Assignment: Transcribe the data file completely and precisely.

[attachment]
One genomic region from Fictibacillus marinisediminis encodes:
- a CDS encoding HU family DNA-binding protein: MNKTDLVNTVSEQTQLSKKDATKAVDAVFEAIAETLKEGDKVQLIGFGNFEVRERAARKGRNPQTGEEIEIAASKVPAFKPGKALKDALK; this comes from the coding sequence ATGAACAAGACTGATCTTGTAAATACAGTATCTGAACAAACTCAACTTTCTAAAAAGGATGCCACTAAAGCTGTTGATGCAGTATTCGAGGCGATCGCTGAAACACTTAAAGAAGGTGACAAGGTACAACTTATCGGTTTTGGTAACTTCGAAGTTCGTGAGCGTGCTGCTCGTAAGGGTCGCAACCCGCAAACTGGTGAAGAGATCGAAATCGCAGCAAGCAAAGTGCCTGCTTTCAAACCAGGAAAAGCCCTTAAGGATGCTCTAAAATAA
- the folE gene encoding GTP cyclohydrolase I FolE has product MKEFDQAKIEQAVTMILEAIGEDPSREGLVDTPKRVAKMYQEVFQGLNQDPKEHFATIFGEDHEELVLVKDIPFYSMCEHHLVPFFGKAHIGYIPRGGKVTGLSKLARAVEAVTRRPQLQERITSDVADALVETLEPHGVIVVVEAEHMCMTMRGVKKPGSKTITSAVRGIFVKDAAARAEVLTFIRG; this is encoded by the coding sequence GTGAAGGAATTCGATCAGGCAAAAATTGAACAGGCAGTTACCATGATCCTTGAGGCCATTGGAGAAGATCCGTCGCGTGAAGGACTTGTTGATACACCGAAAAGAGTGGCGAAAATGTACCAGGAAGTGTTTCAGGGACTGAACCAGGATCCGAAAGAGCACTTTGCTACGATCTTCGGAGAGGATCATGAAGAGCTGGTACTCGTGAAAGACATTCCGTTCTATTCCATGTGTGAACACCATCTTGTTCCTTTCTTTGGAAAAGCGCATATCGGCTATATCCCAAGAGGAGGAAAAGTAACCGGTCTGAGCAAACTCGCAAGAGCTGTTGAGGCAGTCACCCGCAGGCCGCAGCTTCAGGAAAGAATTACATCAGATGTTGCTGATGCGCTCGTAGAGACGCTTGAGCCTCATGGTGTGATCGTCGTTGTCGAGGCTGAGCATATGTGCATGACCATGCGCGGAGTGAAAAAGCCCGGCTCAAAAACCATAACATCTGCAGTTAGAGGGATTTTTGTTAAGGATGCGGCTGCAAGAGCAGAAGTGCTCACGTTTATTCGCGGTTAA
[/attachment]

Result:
One genomic region from Fictibacillus marinisediminis encodes:
- a CDS encoding HU family DNA-binding protein: MNKTDLVNTVSEQTQLSKKDATKAVDAVFEAIAETLKEGDKVQLIGFGNFEVRERAARKGRNPQTGEEIEIAASKVPAFKPGKALKDALK; this comes from the coding sequence ATGAACAAGACTGATCTTGTAAATACAGTATCTGAACAAACTCAACTTTCTAAAAAGGATGCCACTAAAGCTGTTGATGCAGTATTCGAGGCGATCGCTGAAACACTTAAAGAAGGTGACAAGGTACAACTTATCGGTTTTGGTAACTTCGAAGTTCGTGAGCGTGCTGCTCGTAAGGGTCGCAACCCGCAAACTGGTGAAGAGATCGAAATCGCAGCAAGCAAAGTGCCTGCTTTCAAACCAGGAAAAGCCCTTAAGGATGCTCTAAAATAA
- the folE gene encoding GTP cyclohydrolase I FolE has product MKEFDQAKIEQAVTMILEAIGEDPSREGLVDTPKRVAKMYQEVFQGLNQDPKEHFATIFGEDHEELVLVKDIPFYSMCEHHLVPFFGKAHIGYIPRGGKVTGLSKLARAVEAVTRRPQLQERITSDVADALVETLEPHGVIVVVEAEHMCMTMRGVKKPGSKTITSAVRGIFVKDAAARAEVLTFIRG; this is encoded by the coding sequence GTGAAGGAATTCGATCAGGCAAAAATTGAACAGGCAGTTACCATGATCCTTGAGGCCATTGGAGAAGATCCGTCGCGTGAAGGACTTGTTGATACACCGAAAAGAGTGGCGAAAATGTACCAGGAAGTGTTTCAGGGACTGAACCAGGATCCGAAAGAGCACTTTGCTACGATCTTCGGAGAGGATCATGAAGAGCTGGTACTCGTGAAAGACATTCCGTTCTATTCCATGTGTGAACACCATCTTGTTCCTTTCTTTGGAAAAGCGCATATCGGCTATATCCCAAGAGGAGGAAAAGTAACCGGTCTGAGCAAACTCGCAAGAGCTGTTGAGGCAGTCACCCGCAGGCCGCAGCTTCAGGAAAGAATTACATCAGATGTTGCTGATGCGCTCGTAGAGACGCTTGAGCCTCATGGTGTGATCGTCGTTGTCGAGGCTGAGCATATGTGCATGACCATGCGCGGAGTGAAAAAGCCCGGCTCAAAAACCATAACATCTGCAGTTAGAGGGATTTTTGTTAAGGATGCGGCTGCAAGAGCAGAAGTGCTCACGTTTATTCGCGGTTAA